The advancement of so-called precision medicine, which means a new model for medicine as a whole, is unstoppable. A good example of this is the growing number of new therapies that are being researched to offer treatment options otherwise unknown until now. According to the latest data from PhRMA, the association of pharmaceutical research and manufacturers in the United States, there are currently 289 gene and cell therapies in the R&D phase for the treatment of a hundred pathologies. More than a third of these new therapies (111) are aimed at treating different types of cancer.
So far, efforts in R&D in the field of gene and cell therapy have culminated in several effective treatments, such as two immunotherapies based on anti-CD19 CAR-T cells to be used against acute lymphoblastic leukaemia and cell B-cell lymphoma, a gene therapy to treat Leber’s amaurosis (congenital disease of the retina), a vaccine against prostate cancer (also based on immunotherapy) and an RNA treatment of intervention against cardiac amyloidosis by transthyretin. The first three treatments have also been approved in Europe.
The existence of this type of advancement is the product of innumerable investigations since, half a century ago, the possibility of directly altering human genes was discovered. Today, the emergence of so-called precision medicine marks the beginning of a new era in the approach to diseases, which has its main players in the development of gene and cell therapies.
In both cases it is a matter of modifying the human genetic material to fight different diseases, but while cell therapy involves the infusion or reintroduction of whole cells in the organism, gene therapy is based on the modification or introduction of previously altered genes through different carriers (mainly viruses). Of course, both techniques can be combined, as in the case of therapies based on CAR-T cells, where cells are extracted from the body, genetically modified outside the body (ex vivo) and reintroduced into the patient for their treatment.
Included in these procedures are others involved in the field of regenerative medicine, such as tissue engineering and the development of biomaterials, which form a completely new context that lays the foundations for medicines of the future.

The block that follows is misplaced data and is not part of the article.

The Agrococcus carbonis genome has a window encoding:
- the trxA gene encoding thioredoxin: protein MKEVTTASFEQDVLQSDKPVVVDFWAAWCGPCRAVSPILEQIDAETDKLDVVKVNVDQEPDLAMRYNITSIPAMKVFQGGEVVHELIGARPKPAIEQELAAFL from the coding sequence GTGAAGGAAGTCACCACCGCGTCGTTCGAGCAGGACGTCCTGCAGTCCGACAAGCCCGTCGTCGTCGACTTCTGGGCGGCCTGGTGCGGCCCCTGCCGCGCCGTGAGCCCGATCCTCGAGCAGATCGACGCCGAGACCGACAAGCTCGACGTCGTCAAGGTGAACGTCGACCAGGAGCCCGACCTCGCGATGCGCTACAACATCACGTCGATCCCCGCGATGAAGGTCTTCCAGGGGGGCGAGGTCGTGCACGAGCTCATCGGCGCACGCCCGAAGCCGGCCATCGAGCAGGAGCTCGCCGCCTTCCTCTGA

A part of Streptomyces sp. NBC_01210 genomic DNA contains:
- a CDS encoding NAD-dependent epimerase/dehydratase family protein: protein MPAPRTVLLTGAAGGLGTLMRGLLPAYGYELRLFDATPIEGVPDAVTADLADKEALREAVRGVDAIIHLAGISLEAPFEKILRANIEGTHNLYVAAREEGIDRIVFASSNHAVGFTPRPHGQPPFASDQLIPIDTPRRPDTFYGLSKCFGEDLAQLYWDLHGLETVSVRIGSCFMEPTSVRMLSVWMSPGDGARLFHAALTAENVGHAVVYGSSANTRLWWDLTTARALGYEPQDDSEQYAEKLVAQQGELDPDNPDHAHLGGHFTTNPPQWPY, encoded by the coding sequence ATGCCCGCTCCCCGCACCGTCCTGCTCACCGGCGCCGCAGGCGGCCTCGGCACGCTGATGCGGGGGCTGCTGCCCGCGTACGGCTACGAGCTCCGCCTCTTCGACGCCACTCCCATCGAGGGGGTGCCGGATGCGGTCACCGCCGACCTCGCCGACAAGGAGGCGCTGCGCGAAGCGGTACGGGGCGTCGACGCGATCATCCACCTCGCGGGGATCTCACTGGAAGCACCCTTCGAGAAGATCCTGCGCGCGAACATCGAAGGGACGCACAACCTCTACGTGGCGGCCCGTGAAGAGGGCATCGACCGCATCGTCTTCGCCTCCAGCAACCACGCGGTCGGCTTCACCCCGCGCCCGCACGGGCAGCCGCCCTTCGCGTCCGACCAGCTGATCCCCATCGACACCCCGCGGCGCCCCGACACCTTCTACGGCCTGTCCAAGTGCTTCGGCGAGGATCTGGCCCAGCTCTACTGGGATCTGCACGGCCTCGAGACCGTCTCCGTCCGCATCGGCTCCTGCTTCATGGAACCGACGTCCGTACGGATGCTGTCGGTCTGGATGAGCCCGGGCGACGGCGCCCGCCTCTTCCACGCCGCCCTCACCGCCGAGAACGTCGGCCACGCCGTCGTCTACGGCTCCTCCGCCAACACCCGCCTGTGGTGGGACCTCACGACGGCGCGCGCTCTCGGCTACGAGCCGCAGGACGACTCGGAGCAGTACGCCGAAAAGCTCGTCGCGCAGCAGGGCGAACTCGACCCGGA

With regard to new gene and cell therapies in the R&D phase, they aim to provide innovative treatments for a broad group of diseases. In this way, while it is true that different types of cancer are the target of more than a third of these therapies, other diseases have also been the aim of the researchers’ efforts. It deals with ocular pathologies, where there are 28 therapies in development, cardiovascular (24), neurological (22), blood (21), genetic (15) or infectious (13), among others.
The success of high-risk R&D
All these advances would never have been possible without the commitment to a research model led by the pharmaceutical industry, one that is constantly evolving and becoming increasingly open, collaborative and international. In the case of Spain, for example, half of the funds dedicated to R&D by pharmaceutical companies (which exceed 1,100 million euros per year) are invested in projects in collaboration with hospitals and public and private research centres.
In any case, the process of R&D of a new drug is very long (10-12 years on average) and full of obstacles. It represents a huge investment (about 2,400 million euros) and also a very risky business, since only one in ten thousand potential drugs in research will finally reach the patient.
In fact, the great challenge is ensuring that these investigations in new gene and cell therapies become authorised treatments, given the complexity of management they have and the demands of evaluation and manufacturing. Assuming the risks involved in this type of development is part of the raison d’être and commitment of the pharmaceutical industry.